Verizon Wireless voiced support for Microsoft’s Windows Phone today even though it carries just one smartphone using the operating system and has not yet said it will carry any Nokia devices running on the platform.
“It is important that there is a third ecosystem brought into the mix here,” CFO Fran Shammo said during Verizon’s first-quarter earnings call with analysts today. “We are fully support of that with Microsoft.”
Shammo said Verizon was “looking to do the same thing” with Windows Phone as it did with Android. The operator was a main proponent of the Android platform before it got the iPhone and formed its popular Droid franchise with Motorola Mobility.
However, Shammo did not talk specifics about launching new Windows Phone devices. Nokia has staked its turnaround on Windows Phone and recently launched its Lumia 900 with AT&T and the Lumia 710 with T-Mobile USA. Verizon has yet to say it will carry Nokia’s new Windows Phone devices and is rumored to have turned down the smartphones over concerns they would not work correctly with its LTE network.
The iPhone continues to dominate Verizon’s device lineup. The operator sold 3.2 million iPhones during the first three months of this year, Shammo said, down slightly from the 4.2 million it sold in the fourth quarter, when sales were buoyed by the holiday season. Overall smartphone sales totaled 6.3 million. Smartphones now comprise about 47 percent of Verizon’s customer base, from just 32 percent last year.
Verizon also sold 2.9 million LTE smartphones, tablets and USB modems during the first quarter, bringing its total number of LTE customers to 8 million. Two-thirds of its LTE customers own smartphones, Shammo said.
Verizon has been working to move customers over from its legacy 3G network to its new LTE network. About 9 percent of its customer base now uses the LTE network, up from less than a percentage point shortly after the service’s launch last year.
The influx of lucrative new iPhone customers over the last two quarters helped grow retail service revenue at its highest rate in three years. Retail service revenue grew 8.9 percent year-over-year to $14.89 billion, contributing to total wireless sales of $18.27 billion. The rise in sales boosted operating income, which rose nearly 20 percent to $5.2 billion.
Postpaid ARPU rose to $55.43 on a 16 percent increase in data ARPU, which rose to $23.80. Total data revenues continued their upward momentum, coming in at $6.6 billion. Data now comprises nearly 43 percent of Verizon’s service revenue.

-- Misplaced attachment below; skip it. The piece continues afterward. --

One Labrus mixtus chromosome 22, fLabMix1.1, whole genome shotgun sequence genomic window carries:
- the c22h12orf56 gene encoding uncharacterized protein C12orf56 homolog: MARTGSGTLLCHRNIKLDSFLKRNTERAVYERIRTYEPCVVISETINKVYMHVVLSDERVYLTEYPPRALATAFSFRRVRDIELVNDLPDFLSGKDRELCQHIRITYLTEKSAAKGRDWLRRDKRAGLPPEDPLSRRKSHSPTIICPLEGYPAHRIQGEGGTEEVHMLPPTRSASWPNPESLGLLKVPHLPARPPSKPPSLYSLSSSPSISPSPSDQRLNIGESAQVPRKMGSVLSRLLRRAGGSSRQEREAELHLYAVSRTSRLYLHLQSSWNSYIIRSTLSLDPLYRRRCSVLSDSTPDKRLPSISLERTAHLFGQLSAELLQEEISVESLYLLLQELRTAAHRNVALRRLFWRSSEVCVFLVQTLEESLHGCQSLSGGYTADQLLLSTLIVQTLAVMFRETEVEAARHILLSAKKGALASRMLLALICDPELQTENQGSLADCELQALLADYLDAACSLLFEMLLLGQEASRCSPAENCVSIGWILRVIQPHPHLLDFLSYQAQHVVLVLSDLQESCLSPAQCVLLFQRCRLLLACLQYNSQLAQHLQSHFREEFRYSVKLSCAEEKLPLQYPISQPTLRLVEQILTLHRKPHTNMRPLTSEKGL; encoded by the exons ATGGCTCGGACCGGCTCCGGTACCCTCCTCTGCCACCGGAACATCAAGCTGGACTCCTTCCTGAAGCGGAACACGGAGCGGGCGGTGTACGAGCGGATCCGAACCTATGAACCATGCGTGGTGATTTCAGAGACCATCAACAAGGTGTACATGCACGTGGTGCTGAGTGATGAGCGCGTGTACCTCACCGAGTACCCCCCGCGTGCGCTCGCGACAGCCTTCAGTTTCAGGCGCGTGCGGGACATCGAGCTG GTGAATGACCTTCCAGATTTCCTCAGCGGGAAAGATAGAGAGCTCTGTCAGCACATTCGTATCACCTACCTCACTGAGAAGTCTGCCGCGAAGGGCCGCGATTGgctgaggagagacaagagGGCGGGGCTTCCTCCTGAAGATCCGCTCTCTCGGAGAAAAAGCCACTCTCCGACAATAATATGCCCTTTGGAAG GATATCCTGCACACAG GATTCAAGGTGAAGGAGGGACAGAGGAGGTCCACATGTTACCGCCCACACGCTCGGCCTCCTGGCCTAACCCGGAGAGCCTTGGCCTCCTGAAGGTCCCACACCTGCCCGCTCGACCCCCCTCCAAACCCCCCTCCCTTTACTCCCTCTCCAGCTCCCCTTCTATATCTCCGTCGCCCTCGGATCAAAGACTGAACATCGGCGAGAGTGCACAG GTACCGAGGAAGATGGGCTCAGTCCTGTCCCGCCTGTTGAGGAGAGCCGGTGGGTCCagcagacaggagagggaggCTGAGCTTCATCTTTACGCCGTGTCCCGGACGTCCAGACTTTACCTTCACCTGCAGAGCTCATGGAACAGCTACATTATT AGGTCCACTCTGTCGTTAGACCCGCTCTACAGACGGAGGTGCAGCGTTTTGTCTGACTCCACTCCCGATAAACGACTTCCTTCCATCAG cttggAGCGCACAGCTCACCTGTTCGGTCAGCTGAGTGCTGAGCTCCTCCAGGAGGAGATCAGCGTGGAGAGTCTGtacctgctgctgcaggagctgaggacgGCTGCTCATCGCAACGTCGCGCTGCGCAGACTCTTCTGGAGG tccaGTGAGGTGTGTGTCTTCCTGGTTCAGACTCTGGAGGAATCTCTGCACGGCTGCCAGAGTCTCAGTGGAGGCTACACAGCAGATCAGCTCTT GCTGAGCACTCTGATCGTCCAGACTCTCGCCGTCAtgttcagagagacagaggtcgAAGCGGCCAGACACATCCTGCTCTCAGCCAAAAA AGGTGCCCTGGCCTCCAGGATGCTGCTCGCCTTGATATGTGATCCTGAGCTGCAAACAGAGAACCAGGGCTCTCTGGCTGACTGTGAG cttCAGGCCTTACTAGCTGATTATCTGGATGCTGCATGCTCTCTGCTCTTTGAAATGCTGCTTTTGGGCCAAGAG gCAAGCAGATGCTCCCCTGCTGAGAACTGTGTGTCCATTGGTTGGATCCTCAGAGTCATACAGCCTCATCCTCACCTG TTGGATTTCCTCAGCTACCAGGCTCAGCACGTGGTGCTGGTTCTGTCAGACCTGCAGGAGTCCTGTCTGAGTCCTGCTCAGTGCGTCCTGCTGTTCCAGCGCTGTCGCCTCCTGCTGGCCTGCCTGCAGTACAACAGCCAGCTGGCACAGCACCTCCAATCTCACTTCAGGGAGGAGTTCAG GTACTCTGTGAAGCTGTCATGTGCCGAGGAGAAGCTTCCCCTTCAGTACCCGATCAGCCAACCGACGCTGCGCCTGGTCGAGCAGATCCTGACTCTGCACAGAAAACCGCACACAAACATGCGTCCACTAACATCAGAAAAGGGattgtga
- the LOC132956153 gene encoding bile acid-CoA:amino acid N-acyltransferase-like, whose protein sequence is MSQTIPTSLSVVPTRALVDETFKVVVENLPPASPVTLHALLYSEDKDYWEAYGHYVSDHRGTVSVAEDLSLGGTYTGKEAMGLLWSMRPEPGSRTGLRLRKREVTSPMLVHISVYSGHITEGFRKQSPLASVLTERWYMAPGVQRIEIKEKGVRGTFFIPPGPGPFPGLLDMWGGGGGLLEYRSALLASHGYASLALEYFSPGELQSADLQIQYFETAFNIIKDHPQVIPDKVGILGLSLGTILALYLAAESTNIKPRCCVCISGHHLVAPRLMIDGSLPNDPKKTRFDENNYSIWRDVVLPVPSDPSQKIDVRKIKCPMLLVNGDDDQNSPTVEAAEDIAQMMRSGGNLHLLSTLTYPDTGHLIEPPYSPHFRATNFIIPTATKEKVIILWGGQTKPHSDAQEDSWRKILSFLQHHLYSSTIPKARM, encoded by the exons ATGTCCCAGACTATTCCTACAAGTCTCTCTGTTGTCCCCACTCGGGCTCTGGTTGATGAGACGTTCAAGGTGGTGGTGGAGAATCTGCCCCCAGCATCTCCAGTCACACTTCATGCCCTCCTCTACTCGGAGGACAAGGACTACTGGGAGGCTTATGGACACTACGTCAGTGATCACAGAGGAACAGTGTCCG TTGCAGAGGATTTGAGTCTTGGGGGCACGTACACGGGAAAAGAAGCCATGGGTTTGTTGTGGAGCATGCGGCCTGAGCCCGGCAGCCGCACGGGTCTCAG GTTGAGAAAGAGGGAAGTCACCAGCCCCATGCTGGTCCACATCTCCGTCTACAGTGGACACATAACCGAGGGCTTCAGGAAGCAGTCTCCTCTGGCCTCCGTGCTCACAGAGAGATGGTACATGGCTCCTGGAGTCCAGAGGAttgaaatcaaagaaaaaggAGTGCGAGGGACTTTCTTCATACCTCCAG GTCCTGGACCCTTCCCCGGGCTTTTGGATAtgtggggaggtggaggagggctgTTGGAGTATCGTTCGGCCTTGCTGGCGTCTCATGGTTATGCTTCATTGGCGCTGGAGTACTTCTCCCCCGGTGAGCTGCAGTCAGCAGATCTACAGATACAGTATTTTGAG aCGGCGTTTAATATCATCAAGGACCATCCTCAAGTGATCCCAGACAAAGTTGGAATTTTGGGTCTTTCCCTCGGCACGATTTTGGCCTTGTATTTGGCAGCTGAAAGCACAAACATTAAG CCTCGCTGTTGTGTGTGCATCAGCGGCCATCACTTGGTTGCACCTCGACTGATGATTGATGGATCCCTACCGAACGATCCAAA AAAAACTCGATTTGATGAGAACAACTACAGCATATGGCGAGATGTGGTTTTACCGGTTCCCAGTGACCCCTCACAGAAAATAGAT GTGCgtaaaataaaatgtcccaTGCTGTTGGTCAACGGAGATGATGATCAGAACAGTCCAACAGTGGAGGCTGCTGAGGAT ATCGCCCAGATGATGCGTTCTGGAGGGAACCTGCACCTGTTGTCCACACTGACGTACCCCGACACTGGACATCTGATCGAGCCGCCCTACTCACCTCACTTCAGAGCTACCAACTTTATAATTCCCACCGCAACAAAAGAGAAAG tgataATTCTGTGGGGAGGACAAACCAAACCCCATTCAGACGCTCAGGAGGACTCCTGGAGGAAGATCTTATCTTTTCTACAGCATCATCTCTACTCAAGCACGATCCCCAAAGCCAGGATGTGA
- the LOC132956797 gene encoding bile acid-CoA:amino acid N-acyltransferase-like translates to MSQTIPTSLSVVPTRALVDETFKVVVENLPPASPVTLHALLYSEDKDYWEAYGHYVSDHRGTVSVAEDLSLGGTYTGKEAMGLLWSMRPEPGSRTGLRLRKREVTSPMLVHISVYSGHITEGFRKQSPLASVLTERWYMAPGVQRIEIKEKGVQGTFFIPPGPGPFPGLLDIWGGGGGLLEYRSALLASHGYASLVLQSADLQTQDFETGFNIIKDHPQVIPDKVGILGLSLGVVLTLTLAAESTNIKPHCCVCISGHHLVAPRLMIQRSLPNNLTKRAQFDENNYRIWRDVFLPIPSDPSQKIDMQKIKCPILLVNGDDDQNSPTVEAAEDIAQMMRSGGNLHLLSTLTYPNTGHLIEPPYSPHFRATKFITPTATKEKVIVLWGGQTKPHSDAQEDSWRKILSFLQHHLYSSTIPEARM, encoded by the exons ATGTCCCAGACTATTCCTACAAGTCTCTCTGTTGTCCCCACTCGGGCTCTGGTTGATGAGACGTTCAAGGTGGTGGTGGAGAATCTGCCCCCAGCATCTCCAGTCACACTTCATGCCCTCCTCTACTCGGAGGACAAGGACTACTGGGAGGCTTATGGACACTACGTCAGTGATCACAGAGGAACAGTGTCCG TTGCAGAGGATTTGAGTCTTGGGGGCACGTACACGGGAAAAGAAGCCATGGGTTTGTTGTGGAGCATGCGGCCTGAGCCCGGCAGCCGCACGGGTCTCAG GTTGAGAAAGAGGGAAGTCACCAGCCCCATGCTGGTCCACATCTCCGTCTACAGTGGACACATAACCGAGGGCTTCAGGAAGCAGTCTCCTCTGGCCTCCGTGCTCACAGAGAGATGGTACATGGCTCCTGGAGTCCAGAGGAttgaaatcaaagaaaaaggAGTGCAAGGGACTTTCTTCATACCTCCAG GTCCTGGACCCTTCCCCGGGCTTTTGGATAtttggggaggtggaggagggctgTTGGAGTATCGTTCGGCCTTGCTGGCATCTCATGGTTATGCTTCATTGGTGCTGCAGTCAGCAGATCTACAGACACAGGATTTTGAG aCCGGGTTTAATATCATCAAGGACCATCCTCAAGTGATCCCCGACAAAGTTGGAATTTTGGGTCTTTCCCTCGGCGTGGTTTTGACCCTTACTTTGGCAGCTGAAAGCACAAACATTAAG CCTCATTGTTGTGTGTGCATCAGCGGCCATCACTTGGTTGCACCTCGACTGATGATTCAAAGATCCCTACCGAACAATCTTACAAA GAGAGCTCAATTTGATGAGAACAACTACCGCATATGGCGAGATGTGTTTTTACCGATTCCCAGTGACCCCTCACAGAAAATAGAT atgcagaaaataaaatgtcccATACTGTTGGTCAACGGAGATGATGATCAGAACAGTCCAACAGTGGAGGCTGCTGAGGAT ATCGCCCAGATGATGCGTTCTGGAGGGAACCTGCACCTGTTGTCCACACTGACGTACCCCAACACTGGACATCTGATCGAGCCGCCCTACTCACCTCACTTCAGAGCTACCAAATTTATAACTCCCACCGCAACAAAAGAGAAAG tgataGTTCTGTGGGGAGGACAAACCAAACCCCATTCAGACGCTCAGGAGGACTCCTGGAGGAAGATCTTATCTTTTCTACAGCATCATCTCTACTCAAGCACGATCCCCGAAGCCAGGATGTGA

The one dark spot on Verizon’s otherwise healthy earnings was a dip in the number of new customers signing up for service. The company added just 734,000 net new customers, a 16.5 percent drop from the 879,000 it added during the same period last year.
Its number of new postpaid customers dropped 44 percent to 501,000, from the 906,000 net postpaid customers it added last year. The decline was offset by the addition of 233,000 net new prepaid customers. Postpaid churn came in at less than a percentage point at 0.96 percent.
Net adds have been slowing down for many providers amid higher saturation in the wireless market. Even so, Verizon managed to eke out a 5 percent increase in its overall customer base, which now numbers about 93 million.
Aside from his kind words for Microsoft, Shammo also discussed shared data plans and its decision yesterday to sell off some of its precious 700 MHz spectrum.
Bucket plans for data will launch around “mid-summer,” Shammo said, confirming earlier statements made by Verizon executives. The new family-style data service will allow customers to “easily connect other devices to that plan,” he said.
Shammo also attempted to clarify Verizon’s reason for deciding to sell off some of the 700 MHz spectrum it purchased in 2008. “As company policy, we will not hoard spectrum,” he said. After forging a deal to buy AWS spectrum from four cable companies last year, Verizon decided its lower 700 MHz A block and B block “does not fit as nicely into our spectrum holdings as it may for others.”
As for the fact that the 700 MHz sell-off is contingent on the closing of the AWS deal, Shammo said that without the AWS spectrum, it would still need its A block and B block assets. “We didn’t just wake up yesterday and decide to sell spectrum because we’re running into roadblocks at the FCC,” Shammo said, voicing confidence the AWS sale would be receive government approval by mid-summer.